What NHL Realignment Means For The Flyers

5 Dec

The Flyers already have a pretty good rivalry with the Washington Capitals, but now the NHL has made it official and just thrown them in the same division. As part of the NHL’s radical realignment program, the Flyers will add the Capitals and Carolina Hurricanes as divisional opponents starting next season. The league announced a four-Conference alignment format that was authorized Commissioner Gary Bettman, pending input from the National Hockey League Players’ Association.

Although the new proposal doesn’t use the terms “Eastern” or “Western” the teams that are geographically in the west will be divided up into two eight-team divisions with the east comprised of two seven-team divisions. Under this format, every team will have a home-and-home with non-conference teams.

In seven-team conferences, the divisional foes will play six times, like they do now. In the eight-team conferences, teams would play each other five or six times in a season on a rotating basis; three teams would play each other six times and four teams would play each other five times. That will alternate every year.

The playoffs will take the top four seeds in each division where the No. 1 seed will play the No. 4 seed, the No. 2 seed will play the No. 3 seed. The four conference champions will play in the third round, but it’s unclear if they will be re-seeded or if it will be determined by geographical location. The remaining teams obviously play in the Stanley Cup Final.

Below is the new look…

Conference A Conference B Conference C Conference D
Anaheim Ducks Chicago Blackhawks Boston Bruins Carolina Hurricanes
Calgary Flames Columbus Blue Jackets Buffalo Sabres New Jersey Devils
Colorado Avalanche Dallas Stars Florida Panthers New York Islanders
Edmonton Oilers Detroit Red Wings Montreal Canadiens New York Rangers
Los Angeles Kings Minnesota Wild Ottawa Senators Philadelphia Flyers
Phoenix Coyotes Nashville Predators Tampa Bay Lightning Pittsburgh Penguins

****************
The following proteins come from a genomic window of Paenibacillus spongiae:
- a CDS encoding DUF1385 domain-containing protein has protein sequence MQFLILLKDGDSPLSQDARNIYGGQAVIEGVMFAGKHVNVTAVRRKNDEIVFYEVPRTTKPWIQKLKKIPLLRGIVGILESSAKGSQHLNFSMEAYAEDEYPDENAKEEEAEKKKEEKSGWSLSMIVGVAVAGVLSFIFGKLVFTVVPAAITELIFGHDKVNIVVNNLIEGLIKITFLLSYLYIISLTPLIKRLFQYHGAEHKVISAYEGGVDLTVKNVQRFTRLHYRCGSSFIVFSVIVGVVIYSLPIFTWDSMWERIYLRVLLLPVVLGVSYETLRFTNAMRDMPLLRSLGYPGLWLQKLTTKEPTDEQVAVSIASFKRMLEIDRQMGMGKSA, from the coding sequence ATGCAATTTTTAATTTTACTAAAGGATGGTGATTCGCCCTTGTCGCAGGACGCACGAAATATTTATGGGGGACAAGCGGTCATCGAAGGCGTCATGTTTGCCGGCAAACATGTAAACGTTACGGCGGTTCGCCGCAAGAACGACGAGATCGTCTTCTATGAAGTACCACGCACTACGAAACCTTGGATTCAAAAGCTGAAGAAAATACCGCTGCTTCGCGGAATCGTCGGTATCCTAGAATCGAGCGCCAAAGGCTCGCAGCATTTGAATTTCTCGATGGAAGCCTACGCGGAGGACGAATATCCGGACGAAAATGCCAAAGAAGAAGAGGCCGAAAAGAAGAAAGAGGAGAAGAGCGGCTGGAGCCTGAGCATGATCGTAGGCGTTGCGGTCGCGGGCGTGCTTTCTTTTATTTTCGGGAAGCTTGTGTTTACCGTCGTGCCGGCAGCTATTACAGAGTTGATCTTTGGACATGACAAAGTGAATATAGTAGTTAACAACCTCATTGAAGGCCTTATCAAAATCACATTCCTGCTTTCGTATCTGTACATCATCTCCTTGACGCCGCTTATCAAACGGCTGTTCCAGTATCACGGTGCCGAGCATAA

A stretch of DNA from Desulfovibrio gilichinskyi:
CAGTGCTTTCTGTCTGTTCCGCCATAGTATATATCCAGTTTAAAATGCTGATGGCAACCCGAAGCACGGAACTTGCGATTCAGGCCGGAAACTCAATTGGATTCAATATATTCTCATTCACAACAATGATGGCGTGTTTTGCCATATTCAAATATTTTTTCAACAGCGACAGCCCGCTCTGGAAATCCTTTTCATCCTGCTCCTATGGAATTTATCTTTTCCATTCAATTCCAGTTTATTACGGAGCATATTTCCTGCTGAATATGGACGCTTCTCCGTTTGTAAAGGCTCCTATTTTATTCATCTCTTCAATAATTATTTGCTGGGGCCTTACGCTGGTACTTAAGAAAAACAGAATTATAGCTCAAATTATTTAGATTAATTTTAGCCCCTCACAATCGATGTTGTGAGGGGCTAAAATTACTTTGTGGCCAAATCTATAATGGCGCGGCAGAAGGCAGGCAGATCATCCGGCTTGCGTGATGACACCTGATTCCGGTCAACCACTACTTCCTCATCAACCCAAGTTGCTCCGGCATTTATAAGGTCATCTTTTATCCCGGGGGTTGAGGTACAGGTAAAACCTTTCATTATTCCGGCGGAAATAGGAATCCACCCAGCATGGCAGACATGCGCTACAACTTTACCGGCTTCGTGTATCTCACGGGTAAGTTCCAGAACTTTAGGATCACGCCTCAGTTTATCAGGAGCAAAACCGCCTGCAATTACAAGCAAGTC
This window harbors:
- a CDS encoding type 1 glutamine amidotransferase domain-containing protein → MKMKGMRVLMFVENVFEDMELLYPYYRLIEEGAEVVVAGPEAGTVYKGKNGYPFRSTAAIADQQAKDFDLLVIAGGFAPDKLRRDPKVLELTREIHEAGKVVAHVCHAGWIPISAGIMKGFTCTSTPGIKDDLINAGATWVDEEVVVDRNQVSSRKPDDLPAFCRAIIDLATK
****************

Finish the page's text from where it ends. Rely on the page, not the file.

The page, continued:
San Jose Sharks St. Louis Blues Toronto Maple Leafs Washington Capitals
Vancouver Canucks Winnipeg Jets

According to TSN, the voting was 26-4, but the league only needed 20 teams to sign off on it. If the new division for the Flyers looks familiar, it should. Aside from the addition of the Hurricanes, it is identical to the Patrick Division from 1982–1993 when the Colorado Rockies moved to East Rutherford and became the Devils.

What this means for the Flyers isn’t much change from the division standpoint. Playing every team at least once on the road means a little more travel, which was a concern of a lot of teams that are currently in the Eastern Conference according to multiple reports. However, apparently none of this matters to Peter Laviolette.

“Here’s what’s going to happen for me,” said Laviolette after practice on Monday. “Somebody is eventually going to come down and put a piece of paper on my desk and say this is your division, and I’m going to say, ‘OK, that’s great.’ That’s how it’s going to work. Something is going to come down and it’ll get sorted out and we’ll figure it out.”

He did offer, however, that he is a fan of playing divisional opponents six times, not eight as it had been a few years ago.

“Eight gets to be a little bit much, I think,” said Laviolette. “That’s a lot of games, the same teams, it’s nice to play the Bruins or if you go out west it’s nice to play Detroit. I think when you put eight games in your division, that’s when you maybe see Detroit once a year. The traffic’s tough, but it’s also nice to get a mix in there.”

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